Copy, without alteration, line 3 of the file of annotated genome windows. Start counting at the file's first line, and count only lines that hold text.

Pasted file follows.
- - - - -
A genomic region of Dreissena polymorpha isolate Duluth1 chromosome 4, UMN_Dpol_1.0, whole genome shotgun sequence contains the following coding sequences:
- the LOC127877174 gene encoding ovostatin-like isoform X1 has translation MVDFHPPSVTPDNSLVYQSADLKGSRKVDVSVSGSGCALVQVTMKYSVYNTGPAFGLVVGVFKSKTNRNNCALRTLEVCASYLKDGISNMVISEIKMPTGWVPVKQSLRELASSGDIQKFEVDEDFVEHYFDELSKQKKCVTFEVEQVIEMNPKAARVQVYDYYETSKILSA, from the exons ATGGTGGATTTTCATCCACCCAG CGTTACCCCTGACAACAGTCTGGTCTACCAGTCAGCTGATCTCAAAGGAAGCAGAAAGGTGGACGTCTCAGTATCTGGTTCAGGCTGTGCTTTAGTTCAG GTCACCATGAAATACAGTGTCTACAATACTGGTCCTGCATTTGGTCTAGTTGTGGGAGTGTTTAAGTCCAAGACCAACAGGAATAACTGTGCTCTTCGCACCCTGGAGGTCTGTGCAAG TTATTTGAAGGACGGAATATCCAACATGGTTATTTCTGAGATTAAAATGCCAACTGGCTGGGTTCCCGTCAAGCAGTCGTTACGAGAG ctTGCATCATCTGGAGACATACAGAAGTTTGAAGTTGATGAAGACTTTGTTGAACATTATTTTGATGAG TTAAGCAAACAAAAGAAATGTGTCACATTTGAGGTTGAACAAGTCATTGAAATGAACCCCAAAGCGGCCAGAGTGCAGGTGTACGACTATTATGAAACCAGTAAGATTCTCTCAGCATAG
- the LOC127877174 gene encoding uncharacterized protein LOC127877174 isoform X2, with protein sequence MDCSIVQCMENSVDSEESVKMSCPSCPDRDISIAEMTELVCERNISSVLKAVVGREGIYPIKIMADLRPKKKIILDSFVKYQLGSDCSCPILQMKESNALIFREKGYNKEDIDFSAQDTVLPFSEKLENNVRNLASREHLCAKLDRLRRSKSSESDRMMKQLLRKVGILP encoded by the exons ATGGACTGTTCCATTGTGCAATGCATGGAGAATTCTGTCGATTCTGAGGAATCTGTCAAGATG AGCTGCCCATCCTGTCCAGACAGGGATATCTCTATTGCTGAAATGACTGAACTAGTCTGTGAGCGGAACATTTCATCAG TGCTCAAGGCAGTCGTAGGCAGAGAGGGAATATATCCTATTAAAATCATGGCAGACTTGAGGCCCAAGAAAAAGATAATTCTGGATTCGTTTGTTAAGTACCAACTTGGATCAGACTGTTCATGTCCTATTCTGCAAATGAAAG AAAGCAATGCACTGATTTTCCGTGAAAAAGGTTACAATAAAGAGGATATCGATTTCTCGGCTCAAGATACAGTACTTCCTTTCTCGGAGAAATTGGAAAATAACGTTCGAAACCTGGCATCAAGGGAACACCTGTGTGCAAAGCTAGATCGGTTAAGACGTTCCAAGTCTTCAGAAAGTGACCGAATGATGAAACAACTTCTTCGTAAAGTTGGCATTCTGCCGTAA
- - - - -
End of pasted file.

- the LOC127877174 gene encoding uncharacterized protein LOC127877174 isoform X2, with protein sequence MDCSIVQCMENSVDSEESVKMSCPSCPDRDISIAEMTELVCERNISSVLKAVVGREGIYPIKIMADLRPKKKIILDSFVKYQLGSDCSCPILQMKESNALIFREKGYNKEDIDFSAQDTVLPFSEKLENNVRNLASREHLCAKLDRLRRSKSSESDRMMKQLLRKVGILP encoded by the exons ATGGACTGTTCCATTGTGCAATGCATGGAGAATTCTGTCGATTCTGAGGAATCTGTCAAGATG AGCTGCCCATCCTGTCCAGACAGGGATATCTCTATTGCTGAAATGACTGAACTAGTCTGTGAGCGGAACATTTCATCAG TGCTCAAGGCAGTCGTAGGCAGAGAGGGAATATATCCTATTAAAATCATGGCAGACTTGAGGCCCAAGAAAAAGATAATTCTGGATTCGTTTGTTAAGTACCAACTTGGATCAGACTGTTCATGTCCTATTCTGCAAATGAAAG AAAGCAATGCACTGATTTTCCGTGAAAAAGGTTACAATAAAGAGGATATCGATTTCTCGGCTCAAGATACAGTACTTCCTTTCTCGGAGAAATTGGAAAATAACGTTCGAAACCTGGCATCAAGGGAACACCTGTGTGCAAAGCTAGATCGGTTAAGACGTTCCAAGTCTTCAGAAAGTGACCGAATGATGAAACAACTTCTTCGTAAAGTTGGCATTCTGCCGTAA